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An Enemy of the People

Manhattan Theatre Club serves up a thoroughly competent revival of Ibsen's rarely produced drama.

Boyd Gaines and Richard Thomas in An Enemy of the People
(© Joan Marcus)
An Enemy of the People, Henrik Ibsen's 1882 play-with-a-cause, isn't unfurled very often, which definitely makes Doug Hughes' thoroughly competent Manhattan Theatre Club revival at the Samuel J. Friedman Theater welcome. That's especially true, as the play (given a new translation here by Rebecca Lenkiewicz) deals with political spin, a topic that won't seem unfamiliar in 2012.

As we soon learn, Dr. Thomas Stockmann (Boyd Gaines), a scientist, has had a study done of the baths that serve as the main source of revenue for his tourist-dependent coastal Norwegian town. The findings are far from encouraging and reversing the situation will shut the spas for several years and cost the town much money, as well as its livelihood.

Not surprisingly, when the mayor – Thomas' brother, Peter (Richard Thomas) – learns the study is about to be made public, he insists it be suppressed. If not, he'll fire Tom from the revered position he holds, which will send his brother, wife Catherine (Kathleen McNenny), daughter Petra (Maite Alina) and two (unseen) sons back into the poverty from which they have just recently emerged.

Despite Catherine's request that Tom keep the family future in mind, the single-minded scientist is determined the study will prevail — especially because he believes he has the eternal backing of Hovstad (John Procaccino), the editor of the local newspaper, and Aslaksen (Gerry Bamman), the influential printer.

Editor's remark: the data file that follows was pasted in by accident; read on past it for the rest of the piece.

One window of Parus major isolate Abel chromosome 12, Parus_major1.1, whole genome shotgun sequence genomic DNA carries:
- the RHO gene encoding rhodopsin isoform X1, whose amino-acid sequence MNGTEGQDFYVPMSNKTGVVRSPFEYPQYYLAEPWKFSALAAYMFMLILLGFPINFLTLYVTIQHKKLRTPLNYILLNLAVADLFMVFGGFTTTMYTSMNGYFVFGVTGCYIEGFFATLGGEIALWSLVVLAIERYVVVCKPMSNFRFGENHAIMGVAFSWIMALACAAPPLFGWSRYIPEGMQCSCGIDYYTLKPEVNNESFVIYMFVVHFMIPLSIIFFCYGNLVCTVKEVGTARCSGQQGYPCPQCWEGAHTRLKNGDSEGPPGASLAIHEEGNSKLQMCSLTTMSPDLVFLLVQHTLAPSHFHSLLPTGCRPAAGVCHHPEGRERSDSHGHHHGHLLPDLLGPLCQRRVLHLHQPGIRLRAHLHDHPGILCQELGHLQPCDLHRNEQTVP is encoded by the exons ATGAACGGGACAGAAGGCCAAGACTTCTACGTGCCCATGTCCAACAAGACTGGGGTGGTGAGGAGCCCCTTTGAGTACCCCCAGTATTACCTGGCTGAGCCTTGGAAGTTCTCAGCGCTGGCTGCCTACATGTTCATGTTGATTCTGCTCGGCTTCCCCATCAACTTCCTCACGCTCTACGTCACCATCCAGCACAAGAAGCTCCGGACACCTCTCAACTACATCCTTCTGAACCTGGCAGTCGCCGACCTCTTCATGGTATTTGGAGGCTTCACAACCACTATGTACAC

However, Tom doesn't realize how persuasive Peter can be, as the latter eventually persuades Hovstad and Aslaksen to retreat from their positions. Still, nothing discourages Tom – including a late-in-the play ploy by his wealthy father-in-law Morten Kill (Michael Siberry) – who remains certain that the truth will carry him through.

But today's viewers may not be so convinced that Tom employs the best pro-truth argument when addressing the townspeople in a volatile penultimate scene. Hughes uses the Friedman auditorium as the town hall so that Tom can come down into it before getting back on stage and climbing on a table for a rant in which he declares "there are only a few among us who discover new truths" and continues clobbering the unruly auditors over their heads by proclaiming his moral superiority.

It's as if a member of the American northeastern elite were to stand up in a Presidential campaign and boast that only he could be expected to implement the truth. The method undermines Tom as a sympathetic hero. He may not deserve to be labeled an enemy of the people, but he sure is an enemy of required tact and therefore a detriment to Ibsen's intentions.

Nonetheless, Gaines gives it his fiery all and Thomas hands in another of his considered performances – even if there are times when Hughes asks them and their colleagues to shout more than necessary to get their – and Ibsen's – timely points across.


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